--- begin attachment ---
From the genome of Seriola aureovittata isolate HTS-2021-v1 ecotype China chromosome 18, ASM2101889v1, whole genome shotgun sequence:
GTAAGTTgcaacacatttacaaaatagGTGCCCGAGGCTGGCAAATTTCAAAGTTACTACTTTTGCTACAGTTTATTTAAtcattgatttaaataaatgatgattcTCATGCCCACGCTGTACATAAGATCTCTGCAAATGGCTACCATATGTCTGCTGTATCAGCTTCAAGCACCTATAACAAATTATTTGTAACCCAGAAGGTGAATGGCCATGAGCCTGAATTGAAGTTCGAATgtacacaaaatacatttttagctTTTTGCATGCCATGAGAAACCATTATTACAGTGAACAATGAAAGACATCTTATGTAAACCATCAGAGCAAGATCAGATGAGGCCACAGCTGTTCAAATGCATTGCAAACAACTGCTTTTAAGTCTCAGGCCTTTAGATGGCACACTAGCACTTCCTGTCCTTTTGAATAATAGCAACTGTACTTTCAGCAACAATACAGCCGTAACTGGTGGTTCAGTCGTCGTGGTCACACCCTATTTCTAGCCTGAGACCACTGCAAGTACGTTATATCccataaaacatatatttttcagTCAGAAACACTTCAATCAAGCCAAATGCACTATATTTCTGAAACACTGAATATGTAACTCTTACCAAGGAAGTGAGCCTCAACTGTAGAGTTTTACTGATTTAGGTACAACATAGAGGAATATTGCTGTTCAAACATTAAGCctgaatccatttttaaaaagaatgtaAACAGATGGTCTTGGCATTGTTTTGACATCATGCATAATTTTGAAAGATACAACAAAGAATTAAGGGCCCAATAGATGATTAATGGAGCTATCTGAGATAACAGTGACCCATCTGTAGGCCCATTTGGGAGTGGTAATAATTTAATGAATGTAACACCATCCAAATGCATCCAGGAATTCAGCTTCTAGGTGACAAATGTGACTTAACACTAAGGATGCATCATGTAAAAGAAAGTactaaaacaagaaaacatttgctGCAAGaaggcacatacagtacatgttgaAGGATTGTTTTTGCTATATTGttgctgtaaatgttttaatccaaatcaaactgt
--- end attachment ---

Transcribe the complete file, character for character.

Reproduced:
From the genome of Seriola aureovittata isolate HTS-2021-v1 ecotype China chromosome 18, ASM2101889v1, whole genome shotgun sequence:
GTAAGTTgcaacacatttacaaaatagGTGCCCGAGGCTGGCAAATTTCAAAGTTACTACTTTTGCTACAGTTTATTTAAtcattgatttaaataaatgatgattcTCATGCCCACGCTGTACATAAGATCTCTGCAAATGGCTACCATATGTCTGCTGTATCAGCTTCAAGCACCTATAACAAATTATTTGTAACCCAGAAGGTGAATGGCCATGAGCCTGAATTGAAGTTCGAATgtacacaaaatacatttttagctTTTTGCATGCCATGAGAAACCATTATTACAGTGAACAATGAAAGACATCTTATGTAAACCATCAGAGCAAGATCAGATGAGGCCACAGCTGTTCAAATGCATTGCAAACAACTGCTTTTAAGTCTCAGGCCTTTAGATGGCACACTAGCACTTCCTGTCCTTTTGAATAATAGCAACTGTACTTTCAGCAACAATACAGCCGTAACTGGTGGTTCAGTCGTCGTGGTCACACCCTATTTCTAGCCTGAGACCACTGCAAGTACGTTATATCccataaaacatatatttttcagTCAGAAACACTTCAATCAAGCCAAATGCACTATATTTCTGAAACACTGAATATGTAACTCTTACCAAGGAAGTGAGCCTCAACTGTAGAGTTTTACTGATTTAGGTACAACATAGAGGAATATTGCTGTTCAAACATTAAGCctgaatccatttttaaaaagaatgtaAACAGATGGTCTTGGCATTGTTTTGACATCATGCATAATTTTGAAAGATACAACAAAGAATTAAGGGCCCAATAGATGATTAATGGAGCTATCTGAGATAACAGTGACCCATCTGTAGGCCCATTTGGGAGTGGTAATAATTTAATGAATGTAACACCATCCAAATGCATCCAGGAATTCAGCTTCTAGGTGACAAATGTGACTTAACACTAAGGATGCATCATGTAAAAGAAAGTactaaaacaagaaaacatttgctGCAAGaaggcacatacagtacatgttgaAGGATTGTTTTTGCTATATTGttgctgtaaatgttttaatccaaatcaaactgt